Knoper, Randall K. Acting Naturally: Mark Twain in the Culture of Performance. University of California Press, 1995. A study which places Twain's work in the popular culture of his time, placing special emphasis on the theatrical forms of entertainment popular in Twain's day and their influence on his work.
Morrison, Toni. Playing in the Dark: Whiteness and the Literary Imagination. Vintage, 1992, pp. 54-7. Morrison interprets the importance of Jim in The Adventures of Huckleberry Finn and relates Twain's portrayal to other writers' fascination with and use of African-American characters in American literature.
Sewell, David R. Mark Twain's Language: Discourse, Dialogue, and Linguistic Variety. University of California Press, 1987. This linguistic study uses sophisticated language theory to analyze Twain's writing. Although a scholarly study, this work is relatively free of jargon.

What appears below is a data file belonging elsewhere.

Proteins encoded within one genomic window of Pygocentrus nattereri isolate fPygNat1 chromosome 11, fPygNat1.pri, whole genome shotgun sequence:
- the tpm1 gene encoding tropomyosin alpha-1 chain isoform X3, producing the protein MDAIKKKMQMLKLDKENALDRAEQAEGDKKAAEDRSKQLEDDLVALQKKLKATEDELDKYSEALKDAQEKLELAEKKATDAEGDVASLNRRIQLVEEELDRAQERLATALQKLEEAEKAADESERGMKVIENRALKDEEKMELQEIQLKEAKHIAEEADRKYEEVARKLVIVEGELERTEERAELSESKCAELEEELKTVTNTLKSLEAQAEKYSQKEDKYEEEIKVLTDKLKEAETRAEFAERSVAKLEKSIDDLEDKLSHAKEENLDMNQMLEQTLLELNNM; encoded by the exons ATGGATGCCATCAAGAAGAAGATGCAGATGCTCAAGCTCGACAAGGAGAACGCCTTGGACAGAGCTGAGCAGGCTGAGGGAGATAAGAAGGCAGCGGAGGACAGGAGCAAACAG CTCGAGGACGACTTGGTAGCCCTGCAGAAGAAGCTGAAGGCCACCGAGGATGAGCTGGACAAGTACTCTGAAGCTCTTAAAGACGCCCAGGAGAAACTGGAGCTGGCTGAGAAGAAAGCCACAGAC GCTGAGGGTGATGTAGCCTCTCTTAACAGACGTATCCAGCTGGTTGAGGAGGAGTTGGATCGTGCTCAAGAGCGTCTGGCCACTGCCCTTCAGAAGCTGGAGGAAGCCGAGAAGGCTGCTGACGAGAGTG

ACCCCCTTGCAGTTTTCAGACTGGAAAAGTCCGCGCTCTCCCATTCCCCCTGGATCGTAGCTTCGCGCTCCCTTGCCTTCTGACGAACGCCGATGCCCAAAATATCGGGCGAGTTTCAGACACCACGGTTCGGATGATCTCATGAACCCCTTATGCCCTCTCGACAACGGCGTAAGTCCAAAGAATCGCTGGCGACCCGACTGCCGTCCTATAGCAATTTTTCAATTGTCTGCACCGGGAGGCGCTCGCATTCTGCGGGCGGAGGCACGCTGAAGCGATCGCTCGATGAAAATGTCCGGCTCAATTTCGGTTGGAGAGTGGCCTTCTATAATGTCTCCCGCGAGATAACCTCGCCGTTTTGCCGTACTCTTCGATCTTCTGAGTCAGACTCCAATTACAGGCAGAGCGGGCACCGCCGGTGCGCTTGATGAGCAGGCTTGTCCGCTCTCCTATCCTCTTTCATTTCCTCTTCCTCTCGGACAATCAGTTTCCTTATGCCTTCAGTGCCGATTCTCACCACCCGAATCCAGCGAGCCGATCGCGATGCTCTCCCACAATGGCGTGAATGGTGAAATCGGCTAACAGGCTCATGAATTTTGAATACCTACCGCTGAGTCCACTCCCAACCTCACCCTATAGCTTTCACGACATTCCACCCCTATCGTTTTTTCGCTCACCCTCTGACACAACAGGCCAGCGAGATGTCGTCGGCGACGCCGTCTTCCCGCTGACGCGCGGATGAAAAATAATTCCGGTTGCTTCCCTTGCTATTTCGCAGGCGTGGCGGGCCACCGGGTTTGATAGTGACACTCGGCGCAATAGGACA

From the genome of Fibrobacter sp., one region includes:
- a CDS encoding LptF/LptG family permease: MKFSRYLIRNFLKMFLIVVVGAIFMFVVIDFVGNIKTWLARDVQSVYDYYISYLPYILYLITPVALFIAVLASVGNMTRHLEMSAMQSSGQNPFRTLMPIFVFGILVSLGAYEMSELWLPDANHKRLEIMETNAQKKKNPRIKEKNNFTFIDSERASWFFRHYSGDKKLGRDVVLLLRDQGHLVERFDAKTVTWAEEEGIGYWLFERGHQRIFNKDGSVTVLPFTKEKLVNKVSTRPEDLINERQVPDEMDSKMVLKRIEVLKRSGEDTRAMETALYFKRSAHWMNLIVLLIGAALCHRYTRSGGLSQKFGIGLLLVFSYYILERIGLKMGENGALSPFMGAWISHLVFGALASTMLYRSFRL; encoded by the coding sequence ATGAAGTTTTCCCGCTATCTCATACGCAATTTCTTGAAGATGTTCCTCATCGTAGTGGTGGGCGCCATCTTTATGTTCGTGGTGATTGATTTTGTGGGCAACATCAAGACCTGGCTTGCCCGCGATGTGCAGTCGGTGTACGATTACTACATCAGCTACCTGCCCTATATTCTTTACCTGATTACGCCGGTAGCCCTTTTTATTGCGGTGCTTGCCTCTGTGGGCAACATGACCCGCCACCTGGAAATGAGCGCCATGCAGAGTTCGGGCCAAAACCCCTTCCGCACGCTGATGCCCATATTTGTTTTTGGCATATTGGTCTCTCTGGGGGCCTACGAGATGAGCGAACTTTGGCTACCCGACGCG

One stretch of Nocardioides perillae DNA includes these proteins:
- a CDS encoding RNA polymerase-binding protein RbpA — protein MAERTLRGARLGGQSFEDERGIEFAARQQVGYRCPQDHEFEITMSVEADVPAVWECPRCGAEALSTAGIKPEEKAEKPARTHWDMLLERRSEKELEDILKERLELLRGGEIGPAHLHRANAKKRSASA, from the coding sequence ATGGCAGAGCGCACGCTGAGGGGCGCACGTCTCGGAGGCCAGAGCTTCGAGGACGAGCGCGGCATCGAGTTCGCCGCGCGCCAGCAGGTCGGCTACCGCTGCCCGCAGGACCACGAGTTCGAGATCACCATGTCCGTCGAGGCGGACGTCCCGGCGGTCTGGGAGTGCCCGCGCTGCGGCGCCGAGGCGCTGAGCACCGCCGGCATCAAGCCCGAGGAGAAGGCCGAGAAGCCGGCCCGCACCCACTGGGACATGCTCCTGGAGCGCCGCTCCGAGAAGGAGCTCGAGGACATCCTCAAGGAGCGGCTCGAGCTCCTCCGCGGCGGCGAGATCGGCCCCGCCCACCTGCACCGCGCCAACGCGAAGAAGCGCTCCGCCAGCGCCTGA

Sloane, David E. E. Adventures of Huckleberry Finn: American Comic Vision. Twayne Publishers, 1988. This volume in the Twayne "Masterwork Series" examines Huck Finn and how it fits within the American tradition of comic literature.
Stahl, J. D. Mark Twain, Culture and Gender: Envisioning America Through Europe. University of Georgia Press, 1994. This study looks at two trends in examining Twain's work: first, Twain's treatment of and concern with gender issues; and second, Twain's use of encounters with Europe as a means to explore and define the American identity.
Sundquist, Eric J., ed. Mark Twain: A Collection of Critical Essays. Prentice Hall, 1994. A collection of scholarly essays, three of which examine The Adventures of Huckleberry Finn in particular. A good introduction to recent scholarly approaches to Twain's work.
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Adams, Richard P. “The Unity and Coherence of Huckleberry Finn.” In Huck Finn Among the Critics: A Centennial Selection, edited by M. Thomas Inge. Frederick, Md.: University Publications of America, 1985. Summarizes previous critical opinion about the novel’s structure and argues that its organization of imagery results in symbolic patterns that include the organic ending.